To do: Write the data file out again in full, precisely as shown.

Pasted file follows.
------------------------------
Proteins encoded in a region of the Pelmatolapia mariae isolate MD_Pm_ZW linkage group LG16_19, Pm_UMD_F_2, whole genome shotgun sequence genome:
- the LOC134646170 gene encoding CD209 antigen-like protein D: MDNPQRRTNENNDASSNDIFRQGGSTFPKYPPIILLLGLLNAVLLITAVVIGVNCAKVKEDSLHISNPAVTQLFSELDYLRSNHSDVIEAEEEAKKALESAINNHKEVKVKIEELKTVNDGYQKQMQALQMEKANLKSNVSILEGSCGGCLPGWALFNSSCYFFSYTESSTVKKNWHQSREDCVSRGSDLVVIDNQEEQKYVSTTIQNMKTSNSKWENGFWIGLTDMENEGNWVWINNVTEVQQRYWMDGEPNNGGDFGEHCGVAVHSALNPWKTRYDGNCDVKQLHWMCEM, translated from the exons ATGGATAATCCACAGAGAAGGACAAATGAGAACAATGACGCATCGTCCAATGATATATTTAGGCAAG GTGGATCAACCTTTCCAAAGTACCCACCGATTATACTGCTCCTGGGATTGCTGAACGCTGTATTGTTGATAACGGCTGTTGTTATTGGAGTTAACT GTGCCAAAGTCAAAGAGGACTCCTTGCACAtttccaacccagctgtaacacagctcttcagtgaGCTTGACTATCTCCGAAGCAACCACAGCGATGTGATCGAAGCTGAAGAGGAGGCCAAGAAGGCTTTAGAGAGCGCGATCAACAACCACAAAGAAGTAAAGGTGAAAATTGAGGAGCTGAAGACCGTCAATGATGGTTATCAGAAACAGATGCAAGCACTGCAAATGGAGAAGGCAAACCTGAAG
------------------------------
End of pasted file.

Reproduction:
Proteins encoded in a region of the Pelmatolapia mariae isolate MD_Pm_ZW linkage group LG16_19, Pm_UMD_F_2, whole genome shotgun sequence genome:
- the LOC134646170 gene encoding CD209 antigen-like protein D: MDNPQRRTNENNDASSNDIFRQGGSTFPKYPPIILLLGLLNAVLLITAVVIGVNCAKVKEDSLHISNPAVTQLFSELDYLRSNHSDVIEAEEEAKKALESAINNHKEVKVKIEELKTVNDGYQKQMQALQMEKANLKSNVSILEGSCGGCLPGWALFNSSCYFFSYTESSTVKKNWHQSREDCVSRGSDLVVIDNQEEQKYVSTTIQNMKTSNSKWENGFWIGLTDMENEGNWVWINNVTEVQQRYWMDGEPNNGGDFGEHCGVAVHSALNPWKTRYDGNCDVKQLHWMCEM, translated from the exons ATGGATAATCCACAGAGAAGGACAAATGAGAACAATGACGCATCGTCCAATGATATATTTAGGCAAG GTGGATCAACCTTTCCAAAGTACCCACCGATTATACTGCTCCTGGGATTGCTGAACGCTGTATTGTTGATAACGGCTGTTGTTATTGGAGTTAACT GTGCCAAAGTCAAAGAGGACTCCTTGCACAtttccaacccagctgtaacacagctcttcagtgaGCTTGACTATCTCCGAAGCAACCACAGCGATGTGATCGAAGCTGAAGAGGAGGCCAAGAAGGCTTTAGAGAGCGCGATCAACAACCACAAAGAAGTAAAGGTGAAAATTGAGGAGCTGAAGACCGTCAATGATGGTTATCAGAAACAGATGCAAGCACTGCAAATGGAGAAGGCAAACCTGAAG